Creating a Nutritious Weight Loss Surgery Diet Menu

One of the most important aspects of your recovery from weight loss surgery is your diet. What you eat and how much of it you eat will also factor into how much weight you will lose after surgery. No matter your reason for having bariatric surgery – extreme weight loss, improved quality of life, treating diseases related to obesity like type 2 diabetes, or feeling better overall – having a menu for your weight loss surgery diet is paramount to achieving your goals.

Why Do I Need a Weight Loss Surgery Diet Menu?

Weight loss surgery helps people lose up to 60% to 80% of their weight and is a lasting solution to keeping that weight off. It does so by limiting the amount of food you can consume, making you feel full quickly, increasing the amount of energy you expend, and changing the hormones in your gut. By adhering to a bariatric surgery diet menu, you will maintain your weight loss and defend against complications from the surgery. Eating the wrong kinds of food or overeating can result in complications and unpleasant symptoms that occur as a result of the stomach stretching. Some of these problems include:

  • Nausea and vomiting
  • Dumping syndrome
  • Stomach pain
  • Diarrhea
  • Gas
  • Dizziness
  • Obstruction
  • Acid Reflux (GERD)

Essential Nutrients for Your Bariatric Surgery Diet Menu

The most critical nutrient to your body both before and after weight loss surgery is protein. Your protein daily intake should be at least 65 grams. The best types of protein include lean meat, dairy products and canned tuna. Once you can start eating solid foods, the best way to get your protein is in food instead of meal supplements and protein shakes.

You will have difficulty absorbing some essential nutrients after surgery. You will need to take certain supplements for the rest of your life. These include:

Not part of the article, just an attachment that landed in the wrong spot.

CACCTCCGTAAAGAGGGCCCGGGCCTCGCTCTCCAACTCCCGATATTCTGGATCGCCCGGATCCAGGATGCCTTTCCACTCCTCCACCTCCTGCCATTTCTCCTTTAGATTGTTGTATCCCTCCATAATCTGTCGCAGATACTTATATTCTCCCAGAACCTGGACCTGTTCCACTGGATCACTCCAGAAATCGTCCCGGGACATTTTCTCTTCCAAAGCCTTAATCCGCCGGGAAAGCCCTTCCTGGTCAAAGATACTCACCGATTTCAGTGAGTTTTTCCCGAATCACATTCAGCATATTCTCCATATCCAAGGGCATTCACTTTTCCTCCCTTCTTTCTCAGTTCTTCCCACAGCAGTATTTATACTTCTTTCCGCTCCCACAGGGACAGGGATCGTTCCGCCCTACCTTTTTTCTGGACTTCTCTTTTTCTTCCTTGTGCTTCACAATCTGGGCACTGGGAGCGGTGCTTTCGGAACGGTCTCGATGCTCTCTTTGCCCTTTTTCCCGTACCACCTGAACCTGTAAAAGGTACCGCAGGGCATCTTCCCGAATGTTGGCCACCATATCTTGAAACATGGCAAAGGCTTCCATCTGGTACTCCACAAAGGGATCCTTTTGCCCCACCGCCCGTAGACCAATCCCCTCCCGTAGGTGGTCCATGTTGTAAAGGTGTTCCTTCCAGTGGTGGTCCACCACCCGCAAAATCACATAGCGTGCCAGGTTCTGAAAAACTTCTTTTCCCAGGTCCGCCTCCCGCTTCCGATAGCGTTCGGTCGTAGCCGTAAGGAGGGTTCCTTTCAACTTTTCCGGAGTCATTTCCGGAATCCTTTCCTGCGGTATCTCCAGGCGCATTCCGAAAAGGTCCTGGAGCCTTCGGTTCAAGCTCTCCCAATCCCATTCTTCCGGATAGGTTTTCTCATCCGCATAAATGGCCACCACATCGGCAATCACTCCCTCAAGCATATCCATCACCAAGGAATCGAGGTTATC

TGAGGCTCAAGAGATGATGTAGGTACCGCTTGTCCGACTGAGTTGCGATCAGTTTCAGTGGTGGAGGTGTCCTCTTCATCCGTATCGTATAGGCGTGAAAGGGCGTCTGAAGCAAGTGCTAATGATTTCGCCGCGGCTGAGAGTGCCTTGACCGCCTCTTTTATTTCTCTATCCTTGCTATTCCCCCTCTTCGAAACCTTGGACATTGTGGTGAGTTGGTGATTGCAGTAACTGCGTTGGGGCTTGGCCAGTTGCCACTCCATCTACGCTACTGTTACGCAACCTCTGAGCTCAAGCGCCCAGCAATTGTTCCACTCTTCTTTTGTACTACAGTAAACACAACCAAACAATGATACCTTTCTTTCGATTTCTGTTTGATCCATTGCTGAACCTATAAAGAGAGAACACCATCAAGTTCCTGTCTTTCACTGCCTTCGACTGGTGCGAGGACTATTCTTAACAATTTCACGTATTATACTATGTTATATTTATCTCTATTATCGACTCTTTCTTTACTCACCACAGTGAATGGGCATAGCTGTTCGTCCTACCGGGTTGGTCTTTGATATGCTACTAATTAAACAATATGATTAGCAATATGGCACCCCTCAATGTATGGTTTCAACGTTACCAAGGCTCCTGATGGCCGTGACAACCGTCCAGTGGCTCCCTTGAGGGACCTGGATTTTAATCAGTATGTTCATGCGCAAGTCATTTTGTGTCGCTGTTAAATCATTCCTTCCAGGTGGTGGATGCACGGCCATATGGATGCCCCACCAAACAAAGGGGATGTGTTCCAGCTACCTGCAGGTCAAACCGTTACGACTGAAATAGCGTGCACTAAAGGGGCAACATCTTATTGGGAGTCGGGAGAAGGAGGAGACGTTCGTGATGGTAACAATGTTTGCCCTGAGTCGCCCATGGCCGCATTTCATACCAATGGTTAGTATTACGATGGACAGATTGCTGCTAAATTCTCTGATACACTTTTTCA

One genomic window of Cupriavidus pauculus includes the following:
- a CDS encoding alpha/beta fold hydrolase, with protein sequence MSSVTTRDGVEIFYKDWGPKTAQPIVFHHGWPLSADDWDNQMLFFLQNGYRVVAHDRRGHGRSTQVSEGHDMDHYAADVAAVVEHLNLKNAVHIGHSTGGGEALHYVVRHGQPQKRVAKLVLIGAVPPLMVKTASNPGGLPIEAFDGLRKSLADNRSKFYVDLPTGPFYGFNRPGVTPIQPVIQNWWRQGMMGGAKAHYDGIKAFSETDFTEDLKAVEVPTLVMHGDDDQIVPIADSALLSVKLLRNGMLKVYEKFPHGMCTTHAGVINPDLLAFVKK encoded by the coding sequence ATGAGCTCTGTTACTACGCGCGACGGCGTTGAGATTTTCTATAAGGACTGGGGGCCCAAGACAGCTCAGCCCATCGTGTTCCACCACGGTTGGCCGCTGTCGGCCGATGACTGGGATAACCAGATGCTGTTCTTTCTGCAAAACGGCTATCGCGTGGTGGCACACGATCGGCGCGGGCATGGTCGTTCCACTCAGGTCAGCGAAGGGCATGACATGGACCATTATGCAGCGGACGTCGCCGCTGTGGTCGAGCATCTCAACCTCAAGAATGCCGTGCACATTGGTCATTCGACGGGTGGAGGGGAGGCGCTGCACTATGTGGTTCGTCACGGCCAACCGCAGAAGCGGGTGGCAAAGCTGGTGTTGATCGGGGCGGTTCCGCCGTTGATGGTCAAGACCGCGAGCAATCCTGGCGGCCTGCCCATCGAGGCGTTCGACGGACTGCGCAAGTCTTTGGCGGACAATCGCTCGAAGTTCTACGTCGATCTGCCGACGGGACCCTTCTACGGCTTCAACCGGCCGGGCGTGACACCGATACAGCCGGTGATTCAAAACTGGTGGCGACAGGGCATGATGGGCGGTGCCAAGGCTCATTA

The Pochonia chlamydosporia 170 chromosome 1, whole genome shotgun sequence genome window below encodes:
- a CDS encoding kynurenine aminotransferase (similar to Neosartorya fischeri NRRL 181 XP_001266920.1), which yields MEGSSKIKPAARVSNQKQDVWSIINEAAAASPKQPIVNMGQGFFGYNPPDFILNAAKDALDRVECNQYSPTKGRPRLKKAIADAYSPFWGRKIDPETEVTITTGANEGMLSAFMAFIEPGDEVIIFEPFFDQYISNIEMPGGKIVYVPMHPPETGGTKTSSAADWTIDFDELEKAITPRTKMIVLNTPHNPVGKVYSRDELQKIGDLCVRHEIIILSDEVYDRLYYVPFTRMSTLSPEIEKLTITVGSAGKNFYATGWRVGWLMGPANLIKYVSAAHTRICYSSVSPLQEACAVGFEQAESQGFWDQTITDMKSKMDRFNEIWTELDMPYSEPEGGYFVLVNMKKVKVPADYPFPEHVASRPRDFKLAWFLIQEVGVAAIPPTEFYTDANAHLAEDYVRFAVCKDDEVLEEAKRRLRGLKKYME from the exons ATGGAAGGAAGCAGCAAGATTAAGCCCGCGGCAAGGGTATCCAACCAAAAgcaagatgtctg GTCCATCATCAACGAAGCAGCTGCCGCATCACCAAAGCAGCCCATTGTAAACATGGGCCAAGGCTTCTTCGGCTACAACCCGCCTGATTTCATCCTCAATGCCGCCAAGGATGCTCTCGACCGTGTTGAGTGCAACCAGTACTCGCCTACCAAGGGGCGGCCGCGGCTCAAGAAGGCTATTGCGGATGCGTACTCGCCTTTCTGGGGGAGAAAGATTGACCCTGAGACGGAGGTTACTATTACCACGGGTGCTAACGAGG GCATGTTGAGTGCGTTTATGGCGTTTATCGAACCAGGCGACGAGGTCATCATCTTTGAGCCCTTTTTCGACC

• A multivitamin with iron
  • Vitamin D
  • Calcium
  • Vitamin B12

If you do not eat those foods that are packed in nutritional content and do not take the required supplements, you will be at an increased risk for deficiencies in nutrients.

Bariatric Surgery Pre-Op Diet Menu

Maintaining a liquid diet before your weight loss surgery is vital because it shrinks your liver, jumpstarts your weight loss and prepares you for following a liquid diet after surgery. Shrinking your liver is very important because it aids your surgeon in visualizing your organs better and reduces post-surgical complications. Most weight loss surgeons require a liquid diet 7 to 14 days before your surgery. Permitted liquids are vegetable juices, sugar-free beverages, meal replacement shakes or protein shakes.

Weight Loss Surgery Post-Op Diet Menu

The amount of recovery time post-surgery will determine your diet menu. Immediately post-op, you will be limited to fluids. A standard bariatric surgery post-op diet menu resembles the following:

  • 1-Week Post Op: Only clear liquids (Broth, sugar-free jell-o, fat-free milk, water)
  • 2- and 3-Weeks Post Op: Pureed foods and protein shakes (Cottage cheese, soft cheeses, egg whites)
  • 4- and 5-Weeks Post Op: Soft foods with the importance on lean proteins (Cucumbers, bananas, avocados, steamed carrots, fish, chicken, lean turkey)
  • 6-Weeks Post Op and Beyond: Solid foods

Staying hydrated during the post-op period is essential, with most people requiring at least 64 fluid ounces of water each day. Avoid drinking while you are eating so that you do not stretch your stomach.

Meal planning is extremely beneficial, especially once you can consume solid foods. Following a weight loss surgery diet menu will make sure that you avoid unhealthy food while getting all of your essential nutrients. Keep these daily servings in mind while planning your menu:

  • 3 servings of meat or a high-protein meat alternative
  • 3 servings of starch (Avoid rice or bread)
  • 3 servings of milk or other dairy products
  • 2 servings of vegetables (These are best well-cooked in your first months post-surgery)
  • 1 serving of fruit (Avoid dried fruits and skins for several months post-surgery)

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